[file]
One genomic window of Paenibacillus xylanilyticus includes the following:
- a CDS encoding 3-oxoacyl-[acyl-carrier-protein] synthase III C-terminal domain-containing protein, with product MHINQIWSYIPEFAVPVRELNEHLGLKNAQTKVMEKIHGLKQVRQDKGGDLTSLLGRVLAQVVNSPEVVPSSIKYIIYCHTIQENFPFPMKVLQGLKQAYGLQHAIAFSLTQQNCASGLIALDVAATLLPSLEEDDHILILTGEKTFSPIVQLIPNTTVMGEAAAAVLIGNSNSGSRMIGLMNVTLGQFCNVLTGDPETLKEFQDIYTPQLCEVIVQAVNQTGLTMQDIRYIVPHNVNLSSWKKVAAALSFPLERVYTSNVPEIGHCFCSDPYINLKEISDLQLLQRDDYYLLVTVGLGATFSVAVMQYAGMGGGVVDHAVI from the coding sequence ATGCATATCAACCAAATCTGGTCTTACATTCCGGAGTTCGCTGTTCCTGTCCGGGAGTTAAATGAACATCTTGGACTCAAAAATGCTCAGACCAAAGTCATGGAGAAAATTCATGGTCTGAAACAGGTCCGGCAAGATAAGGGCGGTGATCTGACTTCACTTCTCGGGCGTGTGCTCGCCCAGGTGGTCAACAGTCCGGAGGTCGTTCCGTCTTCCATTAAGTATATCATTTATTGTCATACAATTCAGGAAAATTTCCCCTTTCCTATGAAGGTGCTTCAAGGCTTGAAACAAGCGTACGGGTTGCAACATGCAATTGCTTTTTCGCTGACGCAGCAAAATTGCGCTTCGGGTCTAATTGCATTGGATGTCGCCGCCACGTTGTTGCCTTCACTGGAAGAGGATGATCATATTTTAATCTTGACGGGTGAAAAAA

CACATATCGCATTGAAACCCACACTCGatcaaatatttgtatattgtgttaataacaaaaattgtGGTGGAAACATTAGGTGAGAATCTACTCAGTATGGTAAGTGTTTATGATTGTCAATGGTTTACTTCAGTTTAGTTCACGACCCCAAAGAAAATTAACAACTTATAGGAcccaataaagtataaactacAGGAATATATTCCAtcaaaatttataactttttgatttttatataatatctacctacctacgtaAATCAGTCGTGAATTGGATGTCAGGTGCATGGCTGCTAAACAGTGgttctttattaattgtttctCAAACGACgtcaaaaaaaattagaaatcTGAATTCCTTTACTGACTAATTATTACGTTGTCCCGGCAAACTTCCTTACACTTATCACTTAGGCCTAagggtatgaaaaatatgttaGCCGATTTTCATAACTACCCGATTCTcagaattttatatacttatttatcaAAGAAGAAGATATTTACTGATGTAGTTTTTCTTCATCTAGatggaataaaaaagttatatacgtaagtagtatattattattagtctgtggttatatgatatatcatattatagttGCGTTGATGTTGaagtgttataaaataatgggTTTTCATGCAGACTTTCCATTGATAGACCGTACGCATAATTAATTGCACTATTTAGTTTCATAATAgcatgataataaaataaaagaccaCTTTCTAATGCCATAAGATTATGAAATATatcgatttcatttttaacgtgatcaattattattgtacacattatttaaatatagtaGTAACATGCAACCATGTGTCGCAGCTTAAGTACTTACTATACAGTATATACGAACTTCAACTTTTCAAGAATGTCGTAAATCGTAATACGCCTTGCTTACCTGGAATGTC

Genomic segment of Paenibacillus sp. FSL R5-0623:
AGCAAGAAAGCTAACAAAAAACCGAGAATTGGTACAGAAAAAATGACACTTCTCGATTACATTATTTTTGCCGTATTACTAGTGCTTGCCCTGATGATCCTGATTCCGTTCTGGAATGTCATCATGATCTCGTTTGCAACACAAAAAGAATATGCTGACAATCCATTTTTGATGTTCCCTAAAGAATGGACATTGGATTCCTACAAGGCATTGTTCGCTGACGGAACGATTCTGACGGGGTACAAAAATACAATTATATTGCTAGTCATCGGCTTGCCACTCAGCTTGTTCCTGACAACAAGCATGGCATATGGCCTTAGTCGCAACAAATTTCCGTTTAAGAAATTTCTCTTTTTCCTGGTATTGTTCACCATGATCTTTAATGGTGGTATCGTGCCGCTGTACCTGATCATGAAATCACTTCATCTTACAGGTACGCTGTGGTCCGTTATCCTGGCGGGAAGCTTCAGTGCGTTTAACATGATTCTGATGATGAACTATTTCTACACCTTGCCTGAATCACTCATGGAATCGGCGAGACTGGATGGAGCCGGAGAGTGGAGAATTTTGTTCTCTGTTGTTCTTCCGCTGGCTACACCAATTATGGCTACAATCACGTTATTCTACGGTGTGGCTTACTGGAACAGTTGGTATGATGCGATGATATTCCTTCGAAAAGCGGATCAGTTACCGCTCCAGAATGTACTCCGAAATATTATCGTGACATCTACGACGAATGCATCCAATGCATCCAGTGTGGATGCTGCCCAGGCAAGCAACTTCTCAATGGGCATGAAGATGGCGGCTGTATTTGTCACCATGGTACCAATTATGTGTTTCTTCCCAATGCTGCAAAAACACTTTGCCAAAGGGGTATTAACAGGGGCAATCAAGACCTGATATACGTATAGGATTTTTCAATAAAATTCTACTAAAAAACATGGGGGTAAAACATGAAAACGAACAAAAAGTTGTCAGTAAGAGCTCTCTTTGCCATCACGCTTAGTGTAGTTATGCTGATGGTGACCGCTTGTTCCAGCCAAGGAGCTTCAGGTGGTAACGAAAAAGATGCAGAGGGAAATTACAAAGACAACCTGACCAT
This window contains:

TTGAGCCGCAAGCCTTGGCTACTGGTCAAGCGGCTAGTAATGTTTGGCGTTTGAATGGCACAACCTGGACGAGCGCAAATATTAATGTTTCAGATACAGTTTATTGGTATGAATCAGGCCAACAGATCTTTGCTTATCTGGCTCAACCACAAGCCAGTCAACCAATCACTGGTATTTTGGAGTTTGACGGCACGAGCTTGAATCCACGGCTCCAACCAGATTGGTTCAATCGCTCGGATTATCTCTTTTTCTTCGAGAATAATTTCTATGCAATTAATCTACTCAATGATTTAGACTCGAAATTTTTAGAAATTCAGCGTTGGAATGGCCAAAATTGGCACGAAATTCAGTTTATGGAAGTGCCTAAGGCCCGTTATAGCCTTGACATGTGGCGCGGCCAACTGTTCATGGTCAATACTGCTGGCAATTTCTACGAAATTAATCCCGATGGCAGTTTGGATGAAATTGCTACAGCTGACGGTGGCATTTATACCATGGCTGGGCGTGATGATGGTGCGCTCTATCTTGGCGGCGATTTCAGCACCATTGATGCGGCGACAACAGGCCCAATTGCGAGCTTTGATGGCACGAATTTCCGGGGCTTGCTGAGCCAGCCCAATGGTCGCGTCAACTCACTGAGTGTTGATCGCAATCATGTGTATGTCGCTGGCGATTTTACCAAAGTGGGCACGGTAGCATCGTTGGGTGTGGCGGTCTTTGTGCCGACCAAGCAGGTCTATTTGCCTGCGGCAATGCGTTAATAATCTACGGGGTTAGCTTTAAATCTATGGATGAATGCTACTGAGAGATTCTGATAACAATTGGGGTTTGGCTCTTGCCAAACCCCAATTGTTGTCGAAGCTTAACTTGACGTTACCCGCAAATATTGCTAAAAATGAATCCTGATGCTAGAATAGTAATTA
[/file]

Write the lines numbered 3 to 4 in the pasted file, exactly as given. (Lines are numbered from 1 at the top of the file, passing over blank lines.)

CACATATCGCATTGAAACCCACACTCGatcaaatatttgtatattgtgttaataacaaaaattgtGGTGGAAACATTAGGTGAGAATCTACTCAGTATGGTAAGTGTTTATGATTGTCAATGGTTTACTTCAGTTTAGTTCACGACCCCAAAGAAAATTAACAACTTATAGGAcccaataaagtataaactacAGGAATATATTCCAtcaaaatttataactttttgatttttatataatatctacctacctacgtaAATCAGTCGTGAATTGGATGTCAGGTGCATGGCTGCTAAACAGTGgttctttattaattgtttctCAAACGACgtcaaaaaaaattagaaatcTGAATTCCTTTACTGACTAATTATTACGTTGTCCCGGCAAACTTCCTTACACTTATCACTTAGGCCTAagggtatgaaaaatatgttaGCCGATTTTCATAACTACCCGATTCTcagaattttatatacttatttatcaAAGAAGAAGATATTTACTGATGTAGTTTTTCTTCATCTAGatggaataaaaaagttatatacgtaagtagtatattattattagtctgtggttatatgatatatcatattatagttGCGTTGATGTTGaagtgttataaaataatgggTTTTCATGCAGACTTTCCATTGATAGACCGTACGCATAATTAATTGCACTATTTAGTTTCATAATAgcatgataataaaataaaagaccaCTTTCTAATGCCATAAGATTATGAAATATatcgatttcatttttaacgtgatcaattattattgtacacattatttaaatatagtaGTAACATGCAACCATGTGTCGCAGCTTAAGTACTTACTATACAGTATATACGAACTTCAACTTTTCAAGAATGTCGTAAATCGTAATACGCCTTGCTTACCTGGAATGTC

Genomic segment of Paenibacillus sp. FSL R5-0623: